Required Physical Fitness Assessment (FitnessGram) for the 2017-2018 School Year (TEA): Information regarding the Physical Fitness Assessment Initiative (PFAI) for 2017-2018 has been posted to the Texas Education Agency (TEA) Correspondence webpage. To view the correspondence, please visit https://tea.texas.gov/About_TEA/News_and_Multimedia/Correspondence/TAA_Letters/Required_Physical_Fitness_Assessment/. If your district or charter school needs to register for the web-based application, please visit https://help.fitnessgram.net/fitnessgram-states/texas/. Additional information regarding administering and reporting data related to the annual physical fitness assessment is provided on the PFAI webpage at https://tea.texas.gov/Texas_Schools/Safe_and_Healthy_Schools/Physical_Fitness_Assessment_Initiative/. For questions related to the annual physical fitness assessment, please contact firstname.lastname@example.org.
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Healthy Life Style
HIPAA (Health Insurance Portability and Accountability Act)
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Photoscreening for Vision Screening: DSHS has approved photoscreening for vision screening but is only for children five years old and younger. The vision screening results are recorded pass/fail. If photoscreening is used, the screener must obtain training from the manufacturer, sales representative or someone who has be trained to train others. For example, some people from the Lion’s Club have been trained to train others. Also, students with disabilities, above the age of 5 years, who cannot respond appropriately to acuity screening (i.e. wall charts or telebinocular) can be screened using photoscreening. Photoscreening machines do not have to be calibrated annually. Only audiometers have this requirement. The new Vision Certification cards will indicate if the screener has been trained prior to the workshop which is a requirement if photoscreening is utilized. Screeners with valid certification cards do not have to attend an additional certifying workshop, but instead the information will be updated at their next renewal workshop using the 5 year renewal cycle. For more information please contact Elijah Brown by phone at (512) 458-7420 or toll free 1-888-963-7111 ext. 6442 or by email at Elijah.Brown@dshs.state.tx.us.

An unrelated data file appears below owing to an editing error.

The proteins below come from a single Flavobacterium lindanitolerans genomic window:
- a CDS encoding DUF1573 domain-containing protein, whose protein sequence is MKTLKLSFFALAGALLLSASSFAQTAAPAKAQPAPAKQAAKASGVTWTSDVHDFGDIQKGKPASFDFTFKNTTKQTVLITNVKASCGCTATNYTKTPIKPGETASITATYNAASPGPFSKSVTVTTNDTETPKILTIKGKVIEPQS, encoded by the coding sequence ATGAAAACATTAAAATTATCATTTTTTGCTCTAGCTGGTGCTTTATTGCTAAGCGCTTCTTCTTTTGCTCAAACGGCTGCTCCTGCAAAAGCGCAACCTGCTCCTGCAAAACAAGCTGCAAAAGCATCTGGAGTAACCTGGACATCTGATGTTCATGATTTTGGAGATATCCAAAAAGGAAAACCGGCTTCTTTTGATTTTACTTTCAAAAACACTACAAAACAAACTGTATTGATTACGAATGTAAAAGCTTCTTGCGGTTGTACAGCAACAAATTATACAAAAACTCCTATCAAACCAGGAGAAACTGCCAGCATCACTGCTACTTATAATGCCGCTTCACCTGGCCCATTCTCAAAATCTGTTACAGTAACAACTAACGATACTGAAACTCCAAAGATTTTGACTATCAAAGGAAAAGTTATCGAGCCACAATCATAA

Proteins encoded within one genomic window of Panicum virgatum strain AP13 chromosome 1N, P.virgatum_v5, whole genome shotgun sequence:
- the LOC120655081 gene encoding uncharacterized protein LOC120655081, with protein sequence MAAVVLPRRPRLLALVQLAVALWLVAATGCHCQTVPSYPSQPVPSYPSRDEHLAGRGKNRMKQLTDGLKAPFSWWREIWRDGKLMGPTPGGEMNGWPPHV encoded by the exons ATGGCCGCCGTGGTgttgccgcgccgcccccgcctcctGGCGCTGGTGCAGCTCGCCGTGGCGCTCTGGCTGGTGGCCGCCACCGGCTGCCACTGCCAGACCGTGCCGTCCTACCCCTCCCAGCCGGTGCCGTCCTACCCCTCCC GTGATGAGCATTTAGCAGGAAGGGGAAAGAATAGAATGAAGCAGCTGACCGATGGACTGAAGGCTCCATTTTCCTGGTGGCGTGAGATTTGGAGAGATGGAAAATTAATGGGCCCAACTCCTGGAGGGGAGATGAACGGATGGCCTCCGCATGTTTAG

House Bill (HB) 2186, which was passed by the 84th Texas Legislature, 2015, and signed into law by Governor Abbott on June 19, 2015, requires suicide prevention training to all new school district and open-enrollment charter school educators annually and to existing school district and open-enrollment charter school educators on a schedule adopted by the TEA by rule. Training must be selected from the list of recommended best practice-based programs that is provided by the DSHS. School districts and open-enrollment charter schools may also select programs through an independent review of online suicide prevention training materials that comply with the guidelines (PDF, 84KB) developed by the TEA. More information about this training is included in this correspondence (PDF, 131KB). If you have further questions regarding this training, please contact Victoria Ellis in the Division of Educator Preparation by email at email@example.com or by telephone at (512) 936-8400, Option 5.
Suicide Prevention Best Practice-Based Resources (DSHS)
ASK about Suicide to Save a Life Gatekeeper Training